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For me, living in the city was a means to kind of connect with people in an everyday, ordinary way without it having to be pretentious, to feel part of something and belong.
Source: VOA

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This is probably a ‘wild’ quotation, one taken from an unscripted interview, so although the subject is a highly-educated professional you should expect to encounter colloquial rather than formal use.

Although pretentious in formal use generally has the meaning Nico gives, “affecting greater importance or merit than is actually possessed”, in colloquial use it often means merely “involving pretence”. In this case I think that without it having to be pretentious is an expansion on in an everyday, ordinary way—the speaker feels that urban interactions allow to be who he really is, without having to affect an unnaturally formal style.

The colloquialism involved in part is syntactic. In the formal register we have more opportunity to get the prepositions right and say “feel part of and belong to something”, both prepositions taking something as their object. Here, the speaker’s thought runs a little faster than his ability to consruct his phrases.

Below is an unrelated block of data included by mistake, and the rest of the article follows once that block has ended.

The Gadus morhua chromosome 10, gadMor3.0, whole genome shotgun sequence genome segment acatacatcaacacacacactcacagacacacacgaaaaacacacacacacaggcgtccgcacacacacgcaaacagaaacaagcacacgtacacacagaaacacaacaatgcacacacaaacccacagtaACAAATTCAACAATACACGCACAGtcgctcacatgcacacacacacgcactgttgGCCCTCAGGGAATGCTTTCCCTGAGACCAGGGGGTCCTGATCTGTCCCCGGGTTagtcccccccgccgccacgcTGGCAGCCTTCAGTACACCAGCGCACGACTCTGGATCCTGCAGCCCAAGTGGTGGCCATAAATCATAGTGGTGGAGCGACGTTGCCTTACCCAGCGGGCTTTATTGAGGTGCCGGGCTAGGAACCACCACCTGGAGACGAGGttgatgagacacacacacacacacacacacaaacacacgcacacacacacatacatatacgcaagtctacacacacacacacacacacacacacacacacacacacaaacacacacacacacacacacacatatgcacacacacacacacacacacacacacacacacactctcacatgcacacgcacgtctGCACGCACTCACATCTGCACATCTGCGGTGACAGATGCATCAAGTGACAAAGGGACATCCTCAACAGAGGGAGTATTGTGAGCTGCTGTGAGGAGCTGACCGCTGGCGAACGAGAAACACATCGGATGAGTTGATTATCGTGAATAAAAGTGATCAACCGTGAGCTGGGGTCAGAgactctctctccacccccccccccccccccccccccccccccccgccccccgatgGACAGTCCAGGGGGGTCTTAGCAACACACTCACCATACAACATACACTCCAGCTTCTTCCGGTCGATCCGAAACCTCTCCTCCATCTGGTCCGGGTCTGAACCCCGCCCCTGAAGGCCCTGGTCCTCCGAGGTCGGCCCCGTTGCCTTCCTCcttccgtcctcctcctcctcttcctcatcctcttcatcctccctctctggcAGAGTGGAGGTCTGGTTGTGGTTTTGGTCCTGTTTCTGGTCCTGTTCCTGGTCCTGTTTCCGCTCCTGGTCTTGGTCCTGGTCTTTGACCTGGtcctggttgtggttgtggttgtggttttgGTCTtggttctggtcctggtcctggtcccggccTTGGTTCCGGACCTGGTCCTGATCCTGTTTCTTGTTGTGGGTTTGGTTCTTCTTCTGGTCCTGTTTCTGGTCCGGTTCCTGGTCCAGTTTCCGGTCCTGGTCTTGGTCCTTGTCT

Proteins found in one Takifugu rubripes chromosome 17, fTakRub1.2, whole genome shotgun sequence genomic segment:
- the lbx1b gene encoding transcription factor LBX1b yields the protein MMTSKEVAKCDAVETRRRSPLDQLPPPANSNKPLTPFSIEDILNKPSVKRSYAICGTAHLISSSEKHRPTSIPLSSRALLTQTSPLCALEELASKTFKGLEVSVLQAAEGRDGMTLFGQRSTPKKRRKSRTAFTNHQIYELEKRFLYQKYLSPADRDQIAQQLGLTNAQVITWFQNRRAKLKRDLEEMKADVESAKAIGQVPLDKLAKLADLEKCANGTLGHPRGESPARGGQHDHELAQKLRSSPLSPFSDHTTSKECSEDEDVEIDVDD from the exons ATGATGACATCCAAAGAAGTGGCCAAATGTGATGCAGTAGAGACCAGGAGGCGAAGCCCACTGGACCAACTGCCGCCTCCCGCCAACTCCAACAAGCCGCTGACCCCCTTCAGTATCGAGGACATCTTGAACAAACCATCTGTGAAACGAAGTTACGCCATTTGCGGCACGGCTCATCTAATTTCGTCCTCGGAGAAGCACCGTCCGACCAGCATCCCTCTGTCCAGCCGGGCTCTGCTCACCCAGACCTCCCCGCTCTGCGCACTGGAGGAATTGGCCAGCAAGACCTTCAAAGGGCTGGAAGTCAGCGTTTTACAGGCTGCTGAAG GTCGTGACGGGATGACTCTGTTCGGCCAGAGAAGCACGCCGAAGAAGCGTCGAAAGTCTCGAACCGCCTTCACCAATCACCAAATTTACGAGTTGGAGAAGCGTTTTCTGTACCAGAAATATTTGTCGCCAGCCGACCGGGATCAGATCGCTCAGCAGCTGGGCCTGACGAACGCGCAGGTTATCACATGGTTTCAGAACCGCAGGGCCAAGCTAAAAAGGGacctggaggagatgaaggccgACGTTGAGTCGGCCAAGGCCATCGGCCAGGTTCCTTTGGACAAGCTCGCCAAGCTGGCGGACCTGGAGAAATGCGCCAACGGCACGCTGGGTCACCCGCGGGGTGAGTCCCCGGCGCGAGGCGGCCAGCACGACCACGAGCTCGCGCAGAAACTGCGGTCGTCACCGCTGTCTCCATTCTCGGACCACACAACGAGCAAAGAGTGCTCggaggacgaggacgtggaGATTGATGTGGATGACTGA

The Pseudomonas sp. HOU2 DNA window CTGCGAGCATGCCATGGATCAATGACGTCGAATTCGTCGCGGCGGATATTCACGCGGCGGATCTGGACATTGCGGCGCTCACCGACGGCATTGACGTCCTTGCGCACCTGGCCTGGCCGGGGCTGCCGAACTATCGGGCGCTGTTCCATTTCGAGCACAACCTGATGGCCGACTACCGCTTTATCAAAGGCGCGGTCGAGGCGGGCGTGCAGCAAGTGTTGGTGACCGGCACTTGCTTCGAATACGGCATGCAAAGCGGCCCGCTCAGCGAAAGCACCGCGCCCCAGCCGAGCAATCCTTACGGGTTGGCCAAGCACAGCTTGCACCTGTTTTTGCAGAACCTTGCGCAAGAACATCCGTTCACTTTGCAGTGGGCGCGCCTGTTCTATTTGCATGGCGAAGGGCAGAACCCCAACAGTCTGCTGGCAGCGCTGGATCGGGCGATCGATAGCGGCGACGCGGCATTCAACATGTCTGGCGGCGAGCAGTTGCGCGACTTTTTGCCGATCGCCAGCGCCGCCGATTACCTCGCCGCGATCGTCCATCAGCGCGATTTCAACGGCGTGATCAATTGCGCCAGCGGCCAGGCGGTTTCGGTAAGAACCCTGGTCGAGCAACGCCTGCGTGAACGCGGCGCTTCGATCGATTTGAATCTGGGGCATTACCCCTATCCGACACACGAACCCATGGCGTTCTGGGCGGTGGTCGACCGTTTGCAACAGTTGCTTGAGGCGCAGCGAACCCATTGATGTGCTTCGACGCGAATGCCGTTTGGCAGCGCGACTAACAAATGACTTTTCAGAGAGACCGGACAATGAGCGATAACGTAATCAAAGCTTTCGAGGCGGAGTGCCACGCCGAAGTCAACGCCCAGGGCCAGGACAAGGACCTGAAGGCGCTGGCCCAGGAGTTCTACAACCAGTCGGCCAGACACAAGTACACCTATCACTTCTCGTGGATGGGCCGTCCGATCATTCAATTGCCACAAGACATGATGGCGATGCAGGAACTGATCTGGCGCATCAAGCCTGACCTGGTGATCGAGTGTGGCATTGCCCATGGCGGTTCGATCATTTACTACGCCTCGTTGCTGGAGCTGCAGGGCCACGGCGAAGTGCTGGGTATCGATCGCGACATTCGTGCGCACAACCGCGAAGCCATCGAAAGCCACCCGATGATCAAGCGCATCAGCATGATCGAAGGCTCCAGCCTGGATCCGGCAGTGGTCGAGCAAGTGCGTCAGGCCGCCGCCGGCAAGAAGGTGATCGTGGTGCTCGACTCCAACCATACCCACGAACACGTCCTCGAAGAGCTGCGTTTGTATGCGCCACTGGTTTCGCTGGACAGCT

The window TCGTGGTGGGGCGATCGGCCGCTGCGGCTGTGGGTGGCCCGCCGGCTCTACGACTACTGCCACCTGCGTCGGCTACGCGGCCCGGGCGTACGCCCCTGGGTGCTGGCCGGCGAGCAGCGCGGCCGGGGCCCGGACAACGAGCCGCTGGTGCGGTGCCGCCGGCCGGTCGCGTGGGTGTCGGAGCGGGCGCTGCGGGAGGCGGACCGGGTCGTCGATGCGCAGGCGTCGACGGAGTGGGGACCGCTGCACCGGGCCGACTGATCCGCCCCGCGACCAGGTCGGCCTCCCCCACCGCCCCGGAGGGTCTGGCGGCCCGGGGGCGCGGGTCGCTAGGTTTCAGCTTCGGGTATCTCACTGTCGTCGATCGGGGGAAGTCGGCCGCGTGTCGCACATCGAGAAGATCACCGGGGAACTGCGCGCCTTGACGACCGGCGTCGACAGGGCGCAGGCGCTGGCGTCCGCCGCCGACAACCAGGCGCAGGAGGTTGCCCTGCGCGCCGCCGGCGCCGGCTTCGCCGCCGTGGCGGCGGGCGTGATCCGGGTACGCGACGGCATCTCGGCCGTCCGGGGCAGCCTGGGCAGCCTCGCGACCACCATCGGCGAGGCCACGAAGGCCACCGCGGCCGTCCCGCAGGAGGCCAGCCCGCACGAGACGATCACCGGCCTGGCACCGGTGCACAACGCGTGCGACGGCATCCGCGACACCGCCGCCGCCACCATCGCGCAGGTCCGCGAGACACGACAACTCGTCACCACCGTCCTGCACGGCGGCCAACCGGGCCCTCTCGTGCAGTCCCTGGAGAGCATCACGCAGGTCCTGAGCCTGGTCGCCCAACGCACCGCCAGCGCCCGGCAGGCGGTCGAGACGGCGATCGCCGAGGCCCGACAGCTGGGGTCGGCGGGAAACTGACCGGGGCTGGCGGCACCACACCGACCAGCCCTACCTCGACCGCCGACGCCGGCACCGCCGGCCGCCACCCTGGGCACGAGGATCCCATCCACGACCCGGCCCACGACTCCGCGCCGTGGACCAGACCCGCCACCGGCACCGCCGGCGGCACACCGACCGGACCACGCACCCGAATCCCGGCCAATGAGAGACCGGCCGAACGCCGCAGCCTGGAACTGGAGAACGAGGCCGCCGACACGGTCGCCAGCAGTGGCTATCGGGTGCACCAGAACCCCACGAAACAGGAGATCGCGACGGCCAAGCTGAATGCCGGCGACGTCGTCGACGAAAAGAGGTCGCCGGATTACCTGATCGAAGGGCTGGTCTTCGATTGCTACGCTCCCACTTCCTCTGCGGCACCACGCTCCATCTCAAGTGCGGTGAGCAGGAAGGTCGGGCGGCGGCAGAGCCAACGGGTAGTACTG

There is another ellipsis at this point, which is formally acceptable: You feel part of something represents You feel that you are part of something.

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Google says that pretentious means:

pretentious /prɪˈtɛnʃəs/

adjective

1. attempting to impress by affecting greater importance or merit than is actually possessed.

"pretentious art films"

synonyms: affected, ostentatious, chichi, showy, flashy, tinselly, conspicuous, flaunty, tasteless, kitschy;

Thus, I understand the expression without it having to be pretentious means that living in the city is a way to connect with people for which one wouldn't expect to be given any undue credit or merit.

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